Frea Buckler’s second London solo exhibition is the exciting outcome of a long-term artistic relationship between two galleries: Smithson Gallery and Jealous Gallery. Both strive to ensure a strong relationship between gallery and artist, sharing an open ambition to collaborate that is unique in the contemporary art market and poignant in the current environment
Both galleries celebrated their ten-year anniversary last year, their paths crossing continuously throughout. 2019 marks a new chapter for their relationship and the right time to co-curate an exhibition. Encapsulating the momentum of these two modern galleries, British female artist Frea Buckler’s second solo show establishes the perfect starting point to mark this thriving relationship.
In Polychrome, Frea Buckler employs the language of hard edged geometric abstraction as a means to explore colour interactions across her dynamic unique screenprints, editions and wall painting.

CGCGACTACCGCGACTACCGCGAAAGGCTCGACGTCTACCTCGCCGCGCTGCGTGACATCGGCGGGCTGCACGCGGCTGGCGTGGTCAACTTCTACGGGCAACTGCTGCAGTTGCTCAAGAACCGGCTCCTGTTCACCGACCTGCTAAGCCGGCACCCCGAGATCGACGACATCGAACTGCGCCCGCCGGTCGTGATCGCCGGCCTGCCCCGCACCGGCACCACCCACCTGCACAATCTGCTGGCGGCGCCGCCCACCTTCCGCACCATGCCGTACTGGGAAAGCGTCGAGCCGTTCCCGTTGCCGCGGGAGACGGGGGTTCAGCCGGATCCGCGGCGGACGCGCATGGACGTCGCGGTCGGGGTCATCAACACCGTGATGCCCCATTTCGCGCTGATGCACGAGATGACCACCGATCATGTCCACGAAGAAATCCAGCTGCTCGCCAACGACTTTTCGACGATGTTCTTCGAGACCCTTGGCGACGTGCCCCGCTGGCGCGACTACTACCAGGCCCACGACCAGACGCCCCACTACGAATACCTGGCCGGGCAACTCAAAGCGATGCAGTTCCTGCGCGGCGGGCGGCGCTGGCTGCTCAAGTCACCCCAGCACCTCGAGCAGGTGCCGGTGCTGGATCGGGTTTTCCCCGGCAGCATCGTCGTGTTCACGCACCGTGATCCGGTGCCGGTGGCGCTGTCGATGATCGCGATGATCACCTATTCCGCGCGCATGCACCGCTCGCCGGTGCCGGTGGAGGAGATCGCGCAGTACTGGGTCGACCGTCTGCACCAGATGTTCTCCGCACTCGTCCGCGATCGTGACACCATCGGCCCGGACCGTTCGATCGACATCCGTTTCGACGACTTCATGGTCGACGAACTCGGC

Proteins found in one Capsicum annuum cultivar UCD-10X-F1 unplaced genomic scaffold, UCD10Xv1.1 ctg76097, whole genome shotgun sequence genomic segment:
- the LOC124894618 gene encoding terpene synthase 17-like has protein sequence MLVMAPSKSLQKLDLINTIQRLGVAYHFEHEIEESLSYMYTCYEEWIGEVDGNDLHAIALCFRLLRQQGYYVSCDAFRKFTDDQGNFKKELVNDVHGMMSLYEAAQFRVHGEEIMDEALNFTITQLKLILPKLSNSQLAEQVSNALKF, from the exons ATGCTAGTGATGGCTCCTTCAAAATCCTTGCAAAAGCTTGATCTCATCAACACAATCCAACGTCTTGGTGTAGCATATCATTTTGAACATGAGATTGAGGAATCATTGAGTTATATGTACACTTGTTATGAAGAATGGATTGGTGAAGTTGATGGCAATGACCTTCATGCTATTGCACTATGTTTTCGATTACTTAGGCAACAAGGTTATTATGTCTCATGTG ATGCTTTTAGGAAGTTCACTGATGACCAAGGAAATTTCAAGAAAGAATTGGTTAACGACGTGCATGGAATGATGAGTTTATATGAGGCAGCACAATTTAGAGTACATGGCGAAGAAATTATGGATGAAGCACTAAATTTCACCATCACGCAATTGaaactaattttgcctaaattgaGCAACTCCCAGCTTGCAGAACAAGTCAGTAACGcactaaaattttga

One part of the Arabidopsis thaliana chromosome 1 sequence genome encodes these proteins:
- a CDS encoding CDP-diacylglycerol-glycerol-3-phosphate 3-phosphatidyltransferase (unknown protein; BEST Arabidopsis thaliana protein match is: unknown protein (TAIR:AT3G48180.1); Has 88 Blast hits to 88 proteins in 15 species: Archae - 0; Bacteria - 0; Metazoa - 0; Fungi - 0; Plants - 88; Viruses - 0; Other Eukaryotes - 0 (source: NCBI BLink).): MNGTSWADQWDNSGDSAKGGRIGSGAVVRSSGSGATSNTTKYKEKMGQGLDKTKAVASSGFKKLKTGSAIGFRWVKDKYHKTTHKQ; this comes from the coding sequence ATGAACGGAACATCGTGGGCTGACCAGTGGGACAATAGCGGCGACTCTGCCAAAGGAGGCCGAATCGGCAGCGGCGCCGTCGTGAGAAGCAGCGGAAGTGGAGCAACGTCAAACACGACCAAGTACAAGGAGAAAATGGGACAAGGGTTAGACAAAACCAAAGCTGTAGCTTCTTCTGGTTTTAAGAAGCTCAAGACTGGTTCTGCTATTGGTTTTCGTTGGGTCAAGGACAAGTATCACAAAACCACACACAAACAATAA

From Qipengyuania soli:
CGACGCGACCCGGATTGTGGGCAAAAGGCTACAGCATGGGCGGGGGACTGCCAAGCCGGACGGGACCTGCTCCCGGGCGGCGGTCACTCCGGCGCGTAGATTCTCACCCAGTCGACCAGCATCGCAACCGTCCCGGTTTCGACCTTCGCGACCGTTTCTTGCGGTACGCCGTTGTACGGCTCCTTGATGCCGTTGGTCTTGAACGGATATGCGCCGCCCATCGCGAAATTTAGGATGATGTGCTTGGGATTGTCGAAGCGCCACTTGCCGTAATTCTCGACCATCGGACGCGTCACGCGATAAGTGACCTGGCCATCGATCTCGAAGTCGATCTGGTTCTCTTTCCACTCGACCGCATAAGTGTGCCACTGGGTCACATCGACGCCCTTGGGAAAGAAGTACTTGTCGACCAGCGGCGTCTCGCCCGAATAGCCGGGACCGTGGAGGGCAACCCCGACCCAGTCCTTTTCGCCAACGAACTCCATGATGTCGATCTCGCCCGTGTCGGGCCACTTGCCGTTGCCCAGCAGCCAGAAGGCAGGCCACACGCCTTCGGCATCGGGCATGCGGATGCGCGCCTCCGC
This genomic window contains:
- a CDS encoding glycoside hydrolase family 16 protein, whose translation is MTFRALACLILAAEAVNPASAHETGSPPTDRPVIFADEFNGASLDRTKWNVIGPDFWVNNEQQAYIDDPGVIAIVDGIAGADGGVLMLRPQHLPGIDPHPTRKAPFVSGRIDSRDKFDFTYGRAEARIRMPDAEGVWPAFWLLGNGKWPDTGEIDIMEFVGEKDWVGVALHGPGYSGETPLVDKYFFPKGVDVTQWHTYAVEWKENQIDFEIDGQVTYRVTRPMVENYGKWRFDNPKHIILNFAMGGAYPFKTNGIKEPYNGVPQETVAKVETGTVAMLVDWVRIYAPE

In these collected works, Frea’s concerns shift from her previous interest in the pure formal abstraction of primary, interlocking and juxtaposed shapes to an interrogation of functional objects and the vernacular of architecture. Through a series of visual investigations into everyday, functional forms such as door wedges, domestic furniture and decorative architectural elements, she fluidly collapses definitions of interior and exterior spatiality. These new concerns in Frea’s practice are explored in her signature palette of flat, high key and luminescent colours. For Frea, colour decisions are made intuitively and remain at the heart of a working methodology that embraces chance and experimentation, despite the precision of the works’ execution.
An instinctive approach to making the work is one of its defining features. Working freely and without compositional sketches, Frea embraces the challenges of responding spontaneously to the shapes and colours laid down on the works’ surface. Polychrome’s strength is in its capacity to demonstrate the undefined space in between intuitive expression and subjective decision making – it is a difficult space to inhabit but a truly exciting one.